You can find the first three Anastasia Raven Stories at Smashwords or Amazon

Tuesday, February 19, 2013

Four Winners of News from Dead Mule Swamp

There are now 400 likes of Anastasia Raven Mysteries on Facebook. As promised I will give away four copies of News From Dead Mule Swamp. These winners are chosen from the list of people and pages who have "liked" Anastasia Raven.

Due to Facebook regulations, I'll be changing the way I give away free books and other items, but more about that at the end of this post.

Here are the numbers from

You'll have to take my word for whose names the numbers correspond to, but I have no reason to cheat, since I don't know any of these people personally. That's great, if they claim their prize, because it might result in new readers! If any of them already has this book, I'll offer them a different e-book of their choice.

Here are the winners (in no particular order):
Select-O-Grafix, LLC
Adriana Ryan
Leah Diane Hutchinson
T.M. Franklin

Please contact me at to receive a coupon for your free book. Let me know if you already have News from Dead Mule Swamp and prefer a different ebook of mine.

From this time on, all contests will be managed through the MailChimp list. You can sign up at
MailChimp email list
to receive advance notices of books, coupons and special freebies.

This actually is more beneficial to everyone, because there will be a lot more benefits than just an occasional free book for a few people. No spam ever. No one else can grab the mailing list because it's managed by Mail Chimp.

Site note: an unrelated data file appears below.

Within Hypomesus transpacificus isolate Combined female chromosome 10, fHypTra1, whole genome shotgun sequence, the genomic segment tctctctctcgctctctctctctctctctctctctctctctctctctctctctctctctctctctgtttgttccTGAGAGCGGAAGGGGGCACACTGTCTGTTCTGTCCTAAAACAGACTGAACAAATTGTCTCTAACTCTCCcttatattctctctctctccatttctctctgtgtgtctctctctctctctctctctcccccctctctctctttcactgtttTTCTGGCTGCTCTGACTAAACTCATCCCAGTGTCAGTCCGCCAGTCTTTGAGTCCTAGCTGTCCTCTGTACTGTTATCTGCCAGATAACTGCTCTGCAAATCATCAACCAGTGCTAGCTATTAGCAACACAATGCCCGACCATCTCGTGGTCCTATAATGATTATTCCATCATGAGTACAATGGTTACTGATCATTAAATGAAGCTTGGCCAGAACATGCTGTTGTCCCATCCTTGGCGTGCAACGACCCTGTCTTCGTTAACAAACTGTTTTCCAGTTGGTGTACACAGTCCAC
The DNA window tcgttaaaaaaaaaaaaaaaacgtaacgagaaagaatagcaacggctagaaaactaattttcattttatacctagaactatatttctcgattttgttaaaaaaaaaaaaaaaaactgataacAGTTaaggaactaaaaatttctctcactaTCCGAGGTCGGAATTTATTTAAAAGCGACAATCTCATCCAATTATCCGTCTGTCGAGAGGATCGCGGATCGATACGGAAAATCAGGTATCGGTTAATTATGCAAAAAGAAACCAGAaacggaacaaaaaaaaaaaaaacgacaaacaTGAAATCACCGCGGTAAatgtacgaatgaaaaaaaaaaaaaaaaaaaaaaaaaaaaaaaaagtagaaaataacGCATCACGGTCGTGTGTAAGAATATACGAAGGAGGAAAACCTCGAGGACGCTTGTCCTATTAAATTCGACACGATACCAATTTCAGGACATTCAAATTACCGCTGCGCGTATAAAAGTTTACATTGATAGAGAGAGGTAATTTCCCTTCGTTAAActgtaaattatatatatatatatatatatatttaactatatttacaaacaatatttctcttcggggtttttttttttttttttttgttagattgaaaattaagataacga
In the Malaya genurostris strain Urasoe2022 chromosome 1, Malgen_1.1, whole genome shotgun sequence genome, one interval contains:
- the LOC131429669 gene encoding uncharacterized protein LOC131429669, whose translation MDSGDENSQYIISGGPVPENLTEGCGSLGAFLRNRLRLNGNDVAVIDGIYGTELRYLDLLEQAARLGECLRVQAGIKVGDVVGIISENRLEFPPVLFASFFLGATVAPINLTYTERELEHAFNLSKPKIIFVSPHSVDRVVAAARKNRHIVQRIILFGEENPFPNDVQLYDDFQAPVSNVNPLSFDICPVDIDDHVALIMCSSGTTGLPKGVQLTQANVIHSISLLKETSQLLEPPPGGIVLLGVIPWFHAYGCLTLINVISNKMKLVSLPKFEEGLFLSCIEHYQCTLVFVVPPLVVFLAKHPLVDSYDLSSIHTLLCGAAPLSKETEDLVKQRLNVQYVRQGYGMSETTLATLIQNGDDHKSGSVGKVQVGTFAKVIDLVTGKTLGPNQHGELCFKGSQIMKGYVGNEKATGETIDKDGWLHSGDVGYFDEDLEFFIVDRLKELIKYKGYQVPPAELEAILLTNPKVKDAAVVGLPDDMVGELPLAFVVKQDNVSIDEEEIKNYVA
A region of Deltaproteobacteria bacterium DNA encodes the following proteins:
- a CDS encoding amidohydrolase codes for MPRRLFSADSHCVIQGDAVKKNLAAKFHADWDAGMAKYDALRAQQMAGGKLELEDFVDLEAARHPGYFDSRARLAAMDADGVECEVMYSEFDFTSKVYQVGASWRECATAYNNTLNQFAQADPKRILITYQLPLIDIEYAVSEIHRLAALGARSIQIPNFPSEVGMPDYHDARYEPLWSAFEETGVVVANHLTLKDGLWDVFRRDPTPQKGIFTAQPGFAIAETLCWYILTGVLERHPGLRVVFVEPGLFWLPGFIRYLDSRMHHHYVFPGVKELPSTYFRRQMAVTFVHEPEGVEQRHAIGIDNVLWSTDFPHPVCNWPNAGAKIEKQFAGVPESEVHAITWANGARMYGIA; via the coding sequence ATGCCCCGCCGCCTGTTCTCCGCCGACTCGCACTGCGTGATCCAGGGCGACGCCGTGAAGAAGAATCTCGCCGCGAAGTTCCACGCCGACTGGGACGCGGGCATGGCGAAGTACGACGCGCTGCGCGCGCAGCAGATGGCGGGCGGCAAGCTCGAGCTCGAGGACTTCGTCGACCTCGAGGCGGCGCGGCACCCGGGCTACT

Monday, February 11, 2013

Interviewed for Michigan Writers on the Air

alt text Joan H. Young
Today, I traveled to Interlochen, Michigan, to be interviewed for the radio program "Michigan Writers on the Air," at Interlochen Public Radio. The focus of the interview was my non-fiction book, North Country Cache. The host is Aaron Stander, and he described the book as a combination hiking story and personal memoir. He asked questions about the North Country National Scenic Trail and my experiences hiking it. I always appreciate the opportunity to share about the trail with people who may not be familiar with it. And I wouldn't mind selling a few more books!

He also had me read an excerpt from the book, and I chose a section of the chapter "Forever Wild." This is a great little story about my hiking pup, Chips, within the larger story.

alt text host Aaron Stander
One of the really great outcomes of attending the Blood and Tea mystery writers' conference last fall has been all the new relationships I've formed. Of the authors who were leaders of the seminars, the one my "writing plan" most resembles is that of Aaron Stander, and we've stayed in touch. When he asked if I'd like to be on his program, of course I said, "yes!"

We took mutual pictures, but as you can see, this was radio, not TV- I could have used a comb. It doesn't always help, but maybe it would have looked like I tried.

The program will air at 1:00 pm on Wednesday, February 20, and Sunday, February 24. After that, it will be available at any time on the IPR web site.